Hands up anyone who has never read the Amber Chronicles, written by Roger
Joseph Zelazny (1937 – 1995). You lucky, lucky people, because they are
back in print. You are to be envied for the experience of reading them for
the first time. This is a classic story, well worth the investment in time
Why? What makes it such an excellent read? Well, where to start?
Firstly and most importantly : credibility. The underlying fantasy
mechanism starts out as being plain weird, but by the end the explanation
hangs together satisfyingly well. The basic premise is that literally
everywhere that can be imagined, exists and is merely a shadow reflection
of the true existence – the Kingdom of Amber. As a prince/ss of the
blood, travel is undertaken by imagining changes in the landscape. Adding
and subtracting until your ultimate goal is achieved. No disappointing
widgets are required. However, in order to ‘walk in Shadow’ you must
first walk the Pattern. The Pattern controls Amber, and therefore all of
Shadow that is not controlled by Chaos. Because of the Pattern’s
existence, Chaos is kept at bay.
There is a neat communication system by means of ‘Tarot’ Trumps.
The special packs of cards have pictures of all the main characters on
them. They can be used as a telephone system by concentrating on the
picture of the person you wish to talk to. If the person you are speaking
to is willing, you can even join them where they are.
Characterisation of most of the main characters is excellent. The tale
starts out as the old amnesiac story. But you soon realise that whilst
this is modern day America, something strange is going on, and you don’t
know where it is going to lead to. The hero Corwin starts out as a drugged
man in hospital, and by sharing a tortuous route with him we learn his
true heritage. During the journey he matures from a ‘spoilt very-old
brat’ into something which if not human is much more sympathetic in
The story is still fresh after thirty years – Zelazny’s ideas are
impressive, clever and sophisticated. Despite the fact that the story is
spread over five short (by today’s standards) books, the necessary
repetition is kept to an acceptable minimum, and most of the threads are
resolved by the end.
The five novels are :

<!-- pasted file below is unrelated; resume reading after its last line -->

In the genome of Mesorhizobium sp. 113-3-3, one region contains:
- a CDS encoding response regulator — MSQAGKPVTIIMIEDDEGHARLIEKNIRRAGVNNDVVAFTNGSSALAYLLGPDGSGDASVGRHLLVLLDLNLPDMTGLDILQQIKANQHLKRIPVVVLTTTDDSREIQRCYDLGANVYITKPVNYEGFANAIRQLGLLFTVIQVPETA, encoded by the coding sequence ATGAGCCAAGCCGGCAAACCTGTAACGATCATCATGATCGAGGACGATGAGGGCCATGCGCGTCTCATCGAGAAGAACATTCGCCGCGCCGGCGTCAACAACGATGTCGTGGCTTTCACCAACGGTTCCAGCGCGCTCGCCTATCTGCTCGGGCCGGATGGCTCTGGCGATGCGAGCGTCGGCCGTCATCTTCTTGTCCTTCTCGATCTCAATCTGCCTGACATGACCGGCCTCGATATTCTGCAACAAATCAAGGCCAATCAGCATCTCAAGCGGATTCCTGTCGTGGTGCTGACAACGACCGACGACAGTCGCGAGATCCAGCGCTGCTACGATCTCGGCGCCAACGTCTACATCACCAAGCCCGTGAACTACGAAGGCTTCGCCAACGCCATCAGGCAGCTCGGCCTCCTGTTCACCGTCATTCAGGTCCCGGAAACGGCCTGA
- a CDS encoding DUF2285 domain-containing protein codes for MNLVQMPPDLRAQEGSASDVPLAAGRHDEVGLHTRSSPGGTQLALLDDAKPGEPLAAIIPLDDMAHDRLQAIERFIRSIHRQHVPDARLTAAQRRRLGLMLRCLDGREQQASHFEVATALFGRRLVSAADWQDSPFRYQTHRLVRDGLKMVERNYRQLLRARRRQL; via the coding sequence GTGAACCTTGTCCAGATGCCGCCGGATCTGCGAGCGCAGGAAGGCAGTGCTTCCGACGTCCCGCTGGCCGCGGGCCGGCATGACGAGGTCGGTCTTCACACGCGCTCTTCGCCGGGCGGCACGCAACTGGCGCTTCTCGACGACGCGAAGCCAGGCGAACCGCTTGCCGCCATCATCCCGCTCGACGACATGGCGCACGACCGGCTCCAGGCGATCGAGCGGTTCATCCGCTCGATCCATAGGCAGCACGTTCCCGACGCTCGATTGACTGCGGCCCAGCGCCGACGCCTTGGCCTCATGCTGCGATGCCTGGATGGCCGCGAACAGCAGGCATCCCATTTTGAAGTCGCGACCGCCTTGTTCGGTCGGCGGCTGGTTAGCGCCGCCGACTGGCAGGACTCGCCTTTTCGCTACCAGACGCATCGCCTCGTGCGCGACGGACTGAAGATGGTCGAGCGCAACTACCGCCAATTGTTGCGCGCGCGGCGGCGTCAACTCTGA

Nine Princes in Amber (1970)
Introduces us to Corwin, one of nine long living humanoid princes who
are wrapped up in the political machinations concerning the running of the
Kingdom of Amber. Amber, the one and only true kingdom, of which
everywhere else, including the Earth, is a mere shadow. Oberon, the King
of Amber, and father of the princes has gone missing, hence the
Machiavellian struggles for power. The book takes Corwin from a hospital
in America to the depths of despair. And ultimately escape from
imprisonment by his brother Eric.
Guns of Avalon (1972)
Further attempts by Corwin to claim the throne from Eric by bringing
guns to Amber. More of the underlying principles of Shadow are explained,
and we first meet the Black Road and the creatures that travel on it.
Ganelon is also introduced.
Sign of the Unicorn (1975)
More about the underlying structure of Shadow and Chaos, as a bizarre
vision transcends all Corwin has ever suspected about the true nature of
Amber. A death reflects badly on Corwin. But who the villains really are
starts to become clearer.
Hand of Oberon (1976)
Doh! Obvious really, but the clues are easily missed. The Pattern is
damaged. The traitor must be uncovered. And the source of the black road
Courts of Chaos (1978)
The cosmic Pattern that sustains the world of Amber lies in shreds and
must be re-created. Reality is on the verge of disintegration. Corwin,
uncrowned prince of the perfect realm must face shape-shifting assassins,
an alluring woman, and the multi-dimensional terrors of Shadow in his
quest to save the kingdom.
A number of plot-lines, and the desire to read more about Amber are
satisfied to some extent by a second series of five books. But it must be
said that they are more contrived and ultimately less satisfying. Sadly
Corwin is noticeable by his absence. Zelazny also co-wrote, with Neil
Randall "The Visual Guide to Castle Amber", which although
mandatory for completists, adds nothing to the basic story lines.
Sadly Zelazny died before he could explore the Kingdom any further.
However, all is not lost. A lot of his other works merit attention.
Unfortunately most are out of print at the moment, but look out for them
in your favourite second-hand bookshop :